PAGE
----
Remote Sensing


• to provide background knowledge in physics and theoretical concept of Remote Sensing • to provide experience in the operational aspects of Remote Sensing • to provide a glimpse to the on-going RS activities across the globe  



Learning Outcomes

• Enhance understanding in Remote Sensing and develop capacity for critical thinking and utilizing its tools in various disciplines • Ability to theoretically tackle with and plan Remote Sensing applications in Geosciences • Communicate their knowledge and experiences to specialists within a research working group to confront with an issue that requires an integrated approach • Communicate their knowledge to a non specialist audience • Be able to improve their knowledge and capacity in a self‐directed or autonomous manner  


This component examines electromagnetic radiation and its interaction with the Earth’s surface and atmosphere, and the performance of passive (i.e. aerial photography, airborne and spaceborne scanner data) and active (i.e. Lidar and SAR imagery) imaging systems. It focuses on aerial photo interpretation, digital image processing and a wide range of satellite and airborne remote sensing technologies (including synthetic aperture radar and hyperspectral imaging). Emphasis is placed on the extraction of quantitative and qualitative information from remote sensing data, the integration of remote sensing and GIS technologies, and the operational aspects of remote sensing.  

Content Delivery

The component shall be delivered through (a) oral lectures by the tutor (30%), (b) practical exercises in class (20%), (c) study of reading material (20%), (d) presentation in class of own projects to be assigned at the first day (20%), and (e) delivery of paper report about each ones assignment (10%). Optionally there will take place a field visit on the third day depending on the weather conditions.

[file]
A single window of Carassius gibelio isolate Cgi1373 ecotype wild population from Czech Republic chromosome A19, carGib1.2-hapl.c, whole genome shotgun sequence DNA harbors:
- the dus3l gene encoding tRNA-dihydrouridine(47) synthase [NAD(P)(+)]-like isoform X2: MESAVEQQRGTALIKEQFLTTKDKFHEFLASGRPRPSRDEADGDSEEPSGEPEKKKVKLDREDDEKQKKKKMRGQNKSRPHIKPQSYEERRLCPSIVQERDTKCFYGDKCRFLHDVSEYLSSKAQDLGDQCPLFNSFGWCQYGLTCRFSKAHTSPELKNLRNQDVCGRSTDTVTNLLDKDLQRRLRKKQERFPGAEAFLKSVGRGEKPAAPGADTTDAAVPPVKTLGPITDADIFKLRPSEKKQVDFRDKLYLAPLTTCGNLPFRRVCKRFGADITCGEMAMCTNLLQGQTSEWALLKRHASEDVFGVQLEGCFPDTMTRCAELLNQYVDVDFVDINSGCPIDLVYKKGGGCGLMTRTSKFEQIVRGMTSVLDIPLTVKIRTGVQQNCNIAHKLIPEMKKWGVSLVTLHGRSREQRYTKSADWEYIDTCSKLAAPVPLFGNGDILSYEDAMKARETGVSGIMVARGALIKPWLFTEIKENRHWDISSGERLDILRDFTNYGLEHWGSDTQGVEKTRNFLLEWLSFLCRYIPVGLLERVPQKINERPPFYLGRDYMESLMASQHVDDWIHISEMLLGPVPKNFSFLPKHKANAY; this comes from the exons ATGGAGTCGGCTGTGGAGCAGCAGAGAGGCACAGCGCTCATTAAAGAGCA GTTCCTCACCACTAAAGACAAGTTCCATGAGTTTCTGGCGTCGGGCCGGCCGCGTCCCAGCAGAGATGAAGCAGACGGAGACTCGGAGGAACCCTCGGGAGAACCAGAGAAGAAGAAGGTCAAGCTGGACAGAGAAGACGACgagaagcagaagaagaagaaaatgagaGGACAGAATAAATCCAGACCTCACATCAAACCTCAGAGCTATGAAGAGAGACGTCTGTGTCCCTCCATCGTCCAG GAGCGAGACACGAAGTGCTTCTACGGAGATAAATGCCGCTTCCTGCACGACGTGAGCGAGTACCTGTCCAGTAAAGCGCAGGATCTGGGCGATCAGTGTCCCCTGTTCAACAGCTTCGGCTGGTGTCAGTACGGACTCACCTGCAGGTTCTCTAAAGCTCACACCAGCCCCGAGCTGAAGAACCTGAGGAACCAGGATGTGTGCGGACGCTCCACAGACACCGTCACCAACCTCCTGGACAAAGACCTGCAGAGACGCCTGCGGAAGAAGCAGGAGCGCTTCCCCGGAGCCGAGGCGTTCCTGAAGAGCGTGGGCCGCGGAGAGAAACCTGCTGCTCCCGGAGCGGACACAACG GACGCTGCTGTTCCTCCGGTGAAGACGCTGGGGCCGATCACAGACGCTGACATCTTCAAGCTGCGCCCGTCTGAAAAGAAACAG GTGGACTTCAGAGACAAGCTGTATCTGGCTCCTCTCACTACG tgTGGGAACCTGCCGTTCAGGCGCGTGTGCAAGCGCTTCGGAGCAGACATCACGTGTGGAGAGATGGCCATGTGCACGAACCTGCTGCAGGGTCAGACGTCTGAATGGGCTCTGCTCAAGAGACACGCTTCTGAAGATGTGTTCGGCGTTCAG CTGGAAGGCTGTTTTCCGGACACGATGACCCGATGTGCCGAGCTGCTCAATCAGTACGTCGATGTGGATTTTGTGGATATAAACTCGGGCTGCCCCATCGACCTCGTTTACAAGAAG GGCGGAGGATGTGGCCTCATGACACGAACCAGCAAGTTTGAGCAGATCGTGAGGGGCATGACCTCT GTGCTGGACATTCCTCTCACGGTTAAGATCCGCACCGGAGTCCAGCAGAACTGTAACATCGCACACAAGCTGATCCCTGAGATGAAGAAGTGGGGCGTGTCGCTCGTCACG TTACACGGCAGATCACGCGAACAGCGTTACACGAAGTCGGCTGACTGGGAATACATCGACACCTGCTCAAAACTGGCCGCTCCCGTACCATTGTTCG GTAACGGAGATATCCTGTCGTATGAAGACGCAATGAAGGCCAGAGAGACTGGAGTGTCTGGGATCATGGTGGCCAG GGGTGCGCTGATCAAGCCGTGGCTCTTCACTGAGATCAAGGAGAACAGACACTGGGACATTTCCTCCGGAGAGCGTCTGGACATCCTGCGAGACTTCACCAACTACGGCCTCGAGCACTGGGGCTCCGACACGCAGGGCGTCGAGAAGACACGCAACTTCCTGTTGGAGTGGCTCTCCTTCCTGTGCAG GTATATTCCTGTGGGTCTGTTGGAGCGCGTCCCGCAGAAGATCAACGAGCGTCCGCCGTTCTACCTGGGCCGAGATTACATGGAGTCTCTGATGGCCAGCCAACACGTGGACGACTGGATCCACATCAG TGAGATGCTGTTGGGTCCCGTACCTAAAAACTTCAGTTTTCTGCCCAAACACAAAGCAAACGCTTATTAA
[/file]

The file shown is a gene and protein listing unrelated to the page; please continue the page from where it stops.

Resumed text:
Coursework And Assignment Details

Student’s performance will be evaluated through: a. Student’s participation during lectures b. Student’s performance in solving exercises c. Student’s 12 min presentation in the class accompanied by 1500 ‐ 1750 words text description on Remote Sensing applications  Expected general structure:  - Abstract ( a short overview of the topic ~ 200 words of text) - Introduction & Problem statement ( general overview of the issue and the possible role of remote sensing to address it ~ 2 slides / 250 words of text)  - Objective (general aim and sub‐objectives for RS ~ 1 slide / 100 words of text)  - Materials and Methods (RS original materials and methods implemented to achieve the general aims and sub‐objectives ~ 4 slides / 350 words of text)  - Results (RS final processed products supporting the results ~ 2 slides / 200 words of text) - Discussion (comparison with other possible solutions either by utilizing other RS methodologies or non RS methodologies ~ 2 slides / 300 words of text)  - Conclusions (overall statement about the role of RS in solving the issue ~ 1 slide / 150 words of text)  - References ~ 1 slide Evaluation conditions: a. & b. = 15% of the end note  c. = 30% of the end note d. Written or oral examinations on the taught material = 55% of the end note Note that: a minimum of 40% in d.  is needed in order to count a., b. & c. in the end note.